In Magic Study, Yelena is on her way to be reunited with the family she'd been stolen from long ago. Although she has gained her freedom, she can't help feeling isolated in Sitia. Her Ixian background has changed her in many ways, and her newfound friends and relatives don't think it's for the better. Despite the turmoil, she's eager to start her magical training. But her plans take a radical turn when she becomes involved with a plot to reclaim Ixia's throne for a lost prince, and gets entangled in powerful rivalries with her fellow magicians. If that wasn't bad enough, it appears her brother would love to see her dead. Luckily, Yelena has some old friends to help her with her new enemies.

Miscellaneous Facts, Links, Reviews and Excerpts:

Maria’s Bio:

Maria V. Snyder changed careers in 1995 from being a Meteorologist to a Novelist when she began working on her first novel, Poison Study. Published in October 2005, Poison Study won the 2006 Compton Crook Award, was a 2005 Booksense pick, and received a Starred Review from Publisher’s Weekly.

Born and raised in Philadelphia, Pennsylvania, Maria earned a Bachelor of Science degree in meteorology from the Pennsylvania State University. Much to Maria’s chagrin, forecasting the weather wasn’t one of her skills. Writing, however, proved to be more enjoyable and she has earned a Master of Arts degree in writing from Seton Hill University. Since becoming a writer, Maria has been busy attending conferences, teaching writing classes, and doing book events.

Maria's second book, Magic Study was a 2006 Book Sense pick and a RITA Award Finalist. Her latest release Fire Study is due out March 1, 2008. While doing research for Fire Study, Maria learned that working with glass requires deft coordination, arm strength, tons of patience, and a good partner—she now has an extensive collection of misshapened paperweights, tumblers, and bowls.

Traveling with her family is a wonderful distraction from writing; Maria loves cruising in general and the Caribbean in particular, and is planning a trip to Bermuda in May.

Maria lives with her family in Pennsylvania where she is at work on her fourth "Study" novel, Storm Glass which is due out in December 2008.
Links to author:

Website addy –

Email addy –

MySpace page –

MySpace blog –
Links to buy the book online:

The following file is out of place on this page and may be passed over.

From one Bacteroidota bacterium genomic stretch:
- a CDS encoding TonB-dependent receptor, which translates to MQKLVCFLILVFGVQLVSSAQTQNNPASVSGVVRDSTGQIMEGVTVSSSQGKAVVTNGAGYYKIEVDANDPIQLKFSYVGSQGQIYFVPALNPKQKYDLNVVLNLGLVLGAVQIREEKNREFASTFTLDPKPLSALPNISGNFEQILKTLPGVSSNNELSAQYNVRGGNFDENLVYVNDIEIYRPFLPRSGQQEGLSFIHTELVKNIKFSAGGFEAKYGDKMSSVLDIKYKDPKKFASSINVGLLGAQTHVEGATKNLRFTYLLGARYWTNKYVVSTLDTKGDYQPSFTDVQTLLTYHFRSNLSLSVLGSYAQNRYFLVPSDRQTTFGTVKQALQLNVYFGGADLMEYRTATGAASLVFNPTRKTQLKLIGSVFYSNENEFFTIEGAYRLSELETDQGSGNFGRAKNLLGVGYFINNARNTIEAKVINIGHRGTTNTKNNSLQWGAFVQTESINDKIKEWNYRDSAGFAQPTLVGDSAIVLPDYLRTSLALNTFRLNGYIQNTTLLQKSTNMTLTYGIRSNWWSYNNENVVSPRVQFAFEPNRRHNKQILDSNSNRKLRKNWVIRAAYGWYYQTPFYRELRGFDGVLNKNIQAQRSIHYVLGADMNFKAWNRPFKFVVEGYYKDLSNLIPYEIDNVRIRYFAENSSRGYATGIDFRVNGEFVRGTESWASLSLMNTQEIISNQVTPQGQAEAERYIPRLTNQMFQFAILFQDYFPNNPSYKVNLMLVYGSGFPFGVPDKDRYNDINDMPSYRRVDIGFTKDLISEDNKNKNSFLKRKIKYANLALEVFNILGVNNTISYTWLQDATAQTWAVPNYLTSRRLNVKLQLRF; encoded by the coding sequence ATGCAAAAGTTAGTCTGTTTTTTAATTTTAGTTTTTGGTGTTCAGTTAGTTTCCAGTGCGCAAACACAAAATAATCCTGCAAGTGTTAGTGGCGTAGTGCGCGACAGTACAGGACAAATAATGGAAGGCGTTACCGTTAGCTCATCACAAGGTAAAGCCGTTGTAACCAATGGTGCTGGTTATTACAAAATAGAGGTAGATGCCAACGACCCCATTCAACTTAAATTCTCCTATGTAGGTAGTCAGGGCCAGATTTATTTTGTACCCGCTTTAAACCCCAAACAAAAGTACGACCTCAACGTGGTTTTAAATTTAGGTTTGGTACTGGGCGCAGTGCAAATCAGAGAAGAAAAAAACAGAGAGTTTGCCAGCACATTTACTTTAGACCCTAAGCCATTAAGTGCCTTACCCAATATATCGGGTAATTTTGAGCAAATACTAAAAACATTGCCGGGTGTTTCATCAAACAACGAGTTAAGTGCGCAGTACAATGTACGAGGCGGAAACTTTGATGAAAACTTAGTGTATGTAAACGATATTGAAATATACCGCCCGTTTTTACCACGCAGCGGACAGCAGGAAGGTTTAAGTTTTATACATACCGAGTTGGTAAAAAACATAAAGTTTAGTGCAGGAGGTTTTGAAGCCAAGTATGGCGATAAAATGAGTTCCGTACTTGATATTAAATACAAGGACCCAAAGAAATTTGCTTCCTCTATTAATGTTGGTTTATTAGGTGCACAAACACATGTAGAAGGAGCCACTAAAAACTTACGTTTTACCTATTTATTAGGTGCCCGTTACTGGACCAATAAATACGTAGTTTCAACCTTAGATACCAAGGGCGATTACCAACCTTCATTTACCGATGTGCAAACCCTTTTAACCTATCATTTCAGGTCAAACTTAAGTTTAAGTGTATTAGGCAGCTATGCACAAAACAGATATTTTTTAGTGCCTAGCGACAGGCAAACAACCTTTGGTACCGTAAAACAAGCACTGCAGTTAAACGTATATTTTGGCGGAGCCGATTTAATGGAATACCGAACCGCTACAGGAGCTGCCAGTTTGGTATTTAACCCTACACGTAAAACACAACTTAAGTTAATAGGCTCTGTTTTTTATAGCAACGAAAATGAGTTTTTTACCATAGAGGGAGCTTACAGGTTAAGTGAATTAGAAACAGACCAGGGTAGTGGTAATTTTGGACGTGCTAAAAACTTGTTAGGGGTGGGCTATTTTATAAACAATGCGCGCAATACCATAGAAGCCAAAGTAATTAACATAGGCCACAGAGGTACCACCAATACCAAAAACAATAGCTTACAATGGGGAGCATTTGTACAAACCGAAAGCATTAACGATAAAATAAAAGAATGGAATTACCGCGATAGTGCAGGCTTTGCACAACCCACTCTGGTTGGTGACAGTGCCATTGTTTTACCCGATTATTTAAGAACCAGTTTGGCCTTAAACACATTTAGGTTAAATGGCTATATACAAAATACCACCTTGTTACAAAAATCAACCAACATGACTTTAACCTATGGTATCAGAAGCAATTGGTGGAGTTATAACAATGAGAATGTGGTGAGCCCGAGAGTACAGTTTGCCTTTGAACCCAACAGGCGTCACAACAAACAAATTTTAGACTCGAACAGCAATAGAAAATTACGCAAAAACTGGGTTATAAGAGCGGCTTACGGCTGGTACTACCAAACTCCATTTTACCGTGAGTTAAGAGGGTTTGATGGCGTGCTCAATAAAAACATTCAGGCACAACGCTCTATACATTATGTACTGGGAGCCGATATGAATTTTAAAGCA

Barnes & Noble:

Other Study book covers:

Poison Study:

Magic Study:

“Fans of high-spirited adventure, intrigue and romance will celebrate the third book in the saga of reluctant mage and diplomat Yelena Zaltana…Snyder delivers another excellent adventure, deftly balancing international and local hostilities against Yelena's personal struggles.” Publishers Weekly on Fire Study

“The rare sequel to live up to the promise of its predecessor, Magic Study is a wonderful combination of romance and fantasy.”’s Editors Pick for Best of 2006

“This is one of those rare books that will keep readers dreaming long after they’ve read it.” Publishers Weekly starred review on Poison Study

“A compelling look at a woman caught in an impossible situation, living each day on the edge of dying. The author’s talent for storytelling bodes well for her continuing career as a strong contributor to the genre.” Library Journal on Poison Study
Excerpt from Fire Study:

The man stepped from the midst of the roaring bonfire. Scorched black from head to toe, small flames clung to him like feathers. He advanced toward me. I broke my paralysis and scrambled away from him.

“Did I surprise you, my little bat?” the man asked. “Counted nine when there really were ten. Hot little trick.”

He knew my conscience had flown with the bats. But who was he?

I scanned the surrounding jungle, looking for my backup. Leif and my friends were at the edge of the clearing.

“No help from them, my little bat. They will burn if they come any closer.”

I tried to project into the flaming man’s mind, but his mental defenses proved impenetrable, a Warper of incredible strength. Running out of options, I glanced behind me and caught sight of my bow.

The blazing Warper pointed and a line of fire appeared between me and my weapon. The moisture evaporated from my mouth. I tasted ashes. A wall of hot air pushed against me and the Warper was before me.

“Fire is your downfall, little bat. Can not call it. Can not control it.”

My body roasted as if I had been staked to a spit over a giant campfire. Just when I thought I would faint, he extended his hands and a bubble of cool air caressed my skin. The break from the heat an intoxicating relief. I swayed.

“Take my hands. I will not burn you. Travel with me through the fire.”


“Because you belong to me.”
anghara: (Default)
For those who want to know, Harper Collins UK put out a press release for "Embers of Heaven" right here.

The book is due out in just over a month now, in its UK paperback edition.

May 2009